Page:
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The Greatest Stage on Earth
4 Jul, 2004

The Tour de France has started and the two words on everybody’s lips, for better or worse are “Lance Armstrong”. Armstrong goes into the 91st edition of the worlds greatest bicycle race as the undisputed favourite. And to add to the usual fervour that surrounds this race, Armstrong will be chasing an unprecedented 6th win.


That’s not to say he’ll have it all his own way, with strong challenges likely from Jan Ullrich, who has never finished worst than 2nd in 6 starts, Tyler Hamilton, 4th last year, and Spanish climbing sensation Iban Mayo. Joining them on the start line this year will be New Zealand’s own Julian Dean.


This will be Dean’s first start in the Tour de France, where he will be one of 189 actors that take to the stage in Liege, Belgium, for the opening prologue of this year’s event. Like any actor Dean has a role to play.


Whilst cycling appears to be an individual sport, at this level nothing could be further from the truth. The riders are part of 21, 9 man teams. Each team is a professional sporting franchise, decked out in the sponsor’s livery, ranging from the good old US Postal service to French bakers Brioches La Boulangère.


Dean rides for the Credit Agricole team, a French bank, with a roster of 21 riders. This is his first year with the team and he had to fight hard to make the nine man team after crashing and breaking both elbows only 6 weeks ago.


Dean’s role on the team is that of a sprinter. He is one of small band of elite riders that take part in the kamikaze free for all that is known as a bunch sprint. This is one of the most choreographed parts of cycling, where the sprinter with the strongest team has the upper hand.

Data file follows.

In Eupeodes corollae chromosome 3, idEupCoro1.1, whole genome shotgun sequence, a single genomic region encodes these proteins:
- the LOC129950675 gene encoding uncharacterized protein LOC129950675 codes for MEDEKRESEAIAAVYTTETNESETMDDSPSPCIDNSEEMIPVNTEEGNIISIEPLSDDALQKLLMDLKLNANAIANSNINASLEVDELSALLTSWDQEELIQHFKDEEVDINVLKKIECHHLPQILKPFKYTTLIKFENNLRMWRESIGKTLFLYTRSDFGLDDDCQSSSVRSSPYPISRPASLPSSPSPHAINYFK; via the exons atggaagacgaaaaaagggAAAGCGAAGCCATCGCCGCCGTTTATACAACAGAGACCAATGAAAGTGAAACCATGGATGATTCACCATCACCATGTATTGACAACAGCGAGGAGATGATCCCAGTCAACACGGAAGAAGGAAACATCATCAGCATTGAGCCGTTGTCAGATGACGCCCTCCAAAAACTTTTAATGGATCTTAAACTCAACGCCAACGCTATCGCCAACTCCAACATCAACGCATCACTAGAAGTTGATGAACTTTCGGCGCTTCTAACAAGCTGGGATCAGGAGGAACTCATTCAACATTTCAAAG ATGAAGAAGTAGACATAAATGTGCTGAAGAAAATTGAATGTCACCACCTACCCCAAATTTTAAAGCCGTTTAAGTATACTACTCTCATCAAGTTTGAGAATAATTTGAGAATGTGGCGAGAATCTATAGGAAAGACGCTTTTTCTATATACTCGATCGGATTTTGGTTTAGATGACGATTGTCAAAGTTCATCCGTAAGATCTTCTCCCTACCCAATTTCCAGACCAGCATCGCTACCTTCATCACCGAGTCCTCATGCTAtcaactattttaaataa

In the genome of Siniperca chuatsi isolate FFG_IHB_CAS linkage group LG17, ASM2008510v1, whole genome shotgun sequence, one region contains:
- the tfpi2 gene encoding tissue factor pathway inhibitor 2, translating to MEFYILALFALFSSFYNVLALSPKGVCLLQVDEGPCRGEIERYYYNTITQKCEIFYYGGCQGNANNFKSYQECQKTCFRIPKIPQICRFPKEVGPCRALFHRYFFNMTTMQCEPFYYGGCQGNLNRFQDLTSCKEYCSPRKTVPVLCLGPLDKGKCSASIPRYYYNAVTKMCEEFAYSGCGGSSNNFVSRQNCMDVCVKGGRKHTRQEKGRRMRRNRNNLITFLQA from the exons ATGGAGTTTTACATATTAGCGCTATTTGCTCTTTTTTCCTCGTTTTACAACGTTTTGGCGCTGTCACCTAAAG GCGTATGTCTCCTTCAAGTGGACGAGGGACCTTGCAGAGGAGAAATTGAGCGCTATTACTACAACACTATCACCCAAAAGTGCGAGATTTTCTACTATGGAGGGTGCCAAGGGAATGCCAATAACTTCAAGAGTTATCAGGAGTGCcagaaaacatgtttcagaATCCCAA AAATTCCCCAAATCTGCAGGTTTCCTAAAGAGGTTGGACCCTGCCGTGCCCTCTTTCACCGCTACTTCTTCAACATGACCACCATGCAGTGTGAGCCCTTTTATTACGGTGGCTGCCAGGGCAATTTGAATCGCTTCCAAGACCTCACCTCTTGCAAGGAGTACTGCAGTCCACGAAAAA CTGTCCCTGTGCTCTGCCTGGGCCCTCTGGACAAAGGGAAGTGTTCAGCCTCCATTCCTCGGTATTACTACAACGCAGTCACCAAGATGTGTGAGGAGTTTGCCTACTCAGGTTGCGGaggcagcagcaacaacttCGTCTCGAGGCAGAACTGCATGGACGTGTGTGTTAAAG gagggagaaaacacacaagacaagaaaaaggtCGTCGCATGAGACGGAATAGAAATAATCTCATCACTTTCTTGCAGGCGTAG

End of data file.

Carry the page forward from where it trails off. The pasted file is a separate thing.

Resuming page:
Coming into the finish it is the role of the sprinters team mates to keep the pace as high as possible, stopping riders from being able to ride off the front and win the stage. It also makes in very hard to get up near the front if you haven’t already found a good position.


For the last 5km the team will ride on the front at break neck speeds in a single file formation, commonly referred to as a lead out train. They are leading out their sprinter, who is the last rider in the train.


As the finish approaches the riders in the train will gradually expend all of their energy. Into the last kilometre there will be just three riders left, including the sprinter. With around 800m to go this will be down to two. The penultimate rider has the job of delivering the sprinter to anywhere between 400m and 200m from the line. At this point the sprinter will launch himself for the line, hoping to hold off any challenges and win the stage.


Of course this is not made any easier when there are a number of teams trying to lead out their sprinter, with a healthy dose of freeloaders thrown into the mix, trying to use the stronger teams to their own advantage.


Dean’s role is to be the penultimate rider, one of the more difficult tasks. His timing will be crucial to ensure that his sprinter, Norwegian Thor Hushovd, will have the best chance at taking a stage victory for the team. All of this happens at speeds over 60kph where the riders are frequently so close they are leaning on each other through the corners and crashes are common place.


Of course the riders will talk tactics on the road and should Hushovd decide his legs are not good on a particular stage Dean may be given the chance to go for the win himself. A feat that he has shown he is capable of with some very good results in the past.